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I Like Your Nerve is a 1931 American pre-Code romantic comedy film directed by William C. McGann, starring Douglas Fairbanks, Jr. and Loretta Young. Boris Karloff has a small role.[1][2]

I Like Your Nerve
I Like Your Nerve.jpg
Film poster
Directed byWilliam C. McGann
Written byRoland Pertwee
Houston Branch
StarringDouglas Fairbanks, Jr.
Loretta Young
CinematographyErnest Haller
Edited byPeter Fritch
Production
company
Distributed byWarner Bros. Pictures
Release date
  • September¬†12,¬†1931¬†(1931-09-12)
Running time
70 minutes
CountryUnited States
LanguageEnglish

Contents

PlotEdit

In Latin America, Larry O'Brien (Douglas Fairbanks, Jr.) sees Diane Forsythe (Loretta Young) and quickly falls in love. She, however, is engaged to marry the much older Clive Lattimer (Edmund Breon). Larry discovers that her motive is to save her stepfather, Areal Pacheco (Henry Kolker), from being shot. Pacheco, the Minister of Finance, has embezzled $200,000 from the national treasury, and an audit is scheduled soon. Lattimer is extremely wealthy and willing to make up the shortfall in exchange for Diane.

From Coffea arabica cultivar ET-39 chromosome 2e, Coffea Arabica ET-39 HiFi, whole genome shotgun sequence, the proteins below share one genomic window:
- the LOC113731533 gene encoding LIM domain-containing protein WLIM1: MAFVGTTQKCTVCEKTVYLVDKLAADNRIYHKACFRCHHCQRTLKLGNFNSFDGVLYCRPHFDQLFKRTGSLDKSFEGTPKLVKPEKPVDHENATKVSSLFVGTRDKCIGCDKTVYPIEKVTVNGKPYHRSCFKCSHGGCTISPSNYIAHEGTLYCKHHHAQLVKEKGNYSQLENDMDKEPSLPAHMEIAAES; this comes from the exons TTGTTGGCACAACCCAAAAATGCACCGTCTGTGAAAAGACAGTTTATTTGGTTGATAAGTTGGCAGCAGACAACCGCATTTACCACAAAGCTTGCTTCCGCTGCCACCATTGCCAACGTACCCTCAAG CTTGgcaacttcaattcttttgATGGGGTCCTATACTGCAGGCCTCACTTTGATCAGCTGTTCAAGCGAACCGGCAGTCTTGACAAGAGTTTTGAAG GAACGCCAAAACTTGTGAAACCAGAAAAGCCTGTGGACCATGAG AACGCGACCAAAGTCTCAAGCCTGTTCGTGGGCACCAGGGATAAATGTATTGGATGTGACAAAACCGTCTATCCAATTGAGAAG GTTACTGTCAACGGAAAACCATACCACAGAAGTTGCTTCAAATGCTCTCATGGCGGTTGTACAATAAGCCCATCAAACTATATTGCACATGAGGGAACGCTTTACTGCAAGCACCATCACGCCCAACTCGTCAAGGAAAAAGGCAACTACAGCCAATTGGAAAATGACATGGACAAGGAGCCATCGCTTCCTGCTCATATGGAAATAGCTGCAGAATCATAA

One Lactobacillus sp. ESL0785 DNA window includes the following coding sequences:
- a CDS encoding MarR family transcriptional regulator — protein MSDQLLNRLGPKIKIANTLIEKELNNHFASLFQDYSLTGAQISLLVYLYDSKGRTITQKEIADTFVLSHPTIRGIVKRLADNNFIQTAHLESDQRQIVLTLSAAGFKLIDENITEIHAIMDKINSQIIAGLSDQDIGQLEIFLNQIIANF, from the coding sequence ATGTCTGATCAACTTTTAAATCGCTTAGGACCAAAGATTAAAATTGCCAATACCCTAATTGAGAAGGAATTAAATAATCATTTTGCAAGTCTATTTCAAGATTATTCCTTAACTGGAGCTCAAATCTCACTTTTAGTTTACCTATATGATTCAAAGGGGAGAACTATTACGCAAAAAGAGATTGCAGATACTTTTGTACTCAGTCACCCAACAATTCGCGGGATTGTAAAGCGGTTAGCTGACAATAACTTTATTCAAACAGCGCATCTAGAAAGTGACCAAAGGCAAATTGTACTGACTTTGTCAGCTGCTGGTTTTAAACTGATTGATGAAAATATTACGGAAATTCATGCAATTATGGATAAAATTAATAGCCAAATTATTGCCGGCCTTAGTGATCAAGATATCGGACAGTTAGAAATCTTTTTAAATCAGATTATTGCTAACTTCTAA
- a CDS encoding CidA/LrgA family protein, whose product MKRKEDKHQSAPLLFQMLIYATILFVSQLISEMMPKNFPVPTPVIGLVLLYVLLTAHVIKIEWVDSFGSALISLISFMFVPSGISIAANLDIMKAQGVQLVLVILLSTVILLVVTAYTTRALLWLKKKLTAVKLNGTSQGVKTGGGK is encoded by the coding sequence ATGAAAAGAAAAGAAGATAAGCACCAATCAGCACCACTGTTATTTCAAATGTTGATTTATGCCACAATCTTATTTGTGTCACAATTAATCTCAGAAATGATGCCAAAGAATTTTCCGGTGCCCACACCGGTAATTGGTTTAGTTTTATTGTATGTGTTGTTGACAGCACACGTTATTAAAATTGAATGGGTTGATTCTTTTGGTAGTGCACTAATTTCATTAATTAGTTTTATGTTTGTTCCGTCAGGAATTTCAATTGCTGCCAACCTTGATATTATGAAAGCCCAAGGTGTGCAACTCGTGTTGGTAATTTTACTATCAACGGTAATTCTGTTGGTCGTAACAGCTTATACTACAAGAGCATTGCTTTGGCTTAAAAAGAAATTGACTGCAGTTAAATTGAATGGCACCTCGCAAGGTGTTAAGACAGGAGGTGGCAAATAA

To keep Larry from disrupting the arrangement, Pacheco has his butler Luigi (Boris Karloff) arrange Diane's kidnapping (to Lattimer's country estate). Larry rescues Diane and leaves her in the care of his friend, Archie Lester (Claud Allister). Then he telephones a newspaper to report his "ransom" demand of $200,000. Citizens demand Pacheco pay the sum, but Larry points out that Diane's fiance is the only person in the country with access to that much money. Lattimer refuses at first, but soon caves in to the outrage. Larry collects the money at the arranged dropoff point and later presents it to Pacheco, who then cancels Diane's engagement to Lattimer.

CastEdit

See alsoEdit

ReferencesEdit

  1. ^ The AFI Catalog of Feature Films 1893-1993: I Like Your Nerve
  2. ^ Catalog of Holdings The American Film Institute Collection and The United Artist Collection at The Library of Congress p.86 c.1978 by The American Film Institute

External linksEdit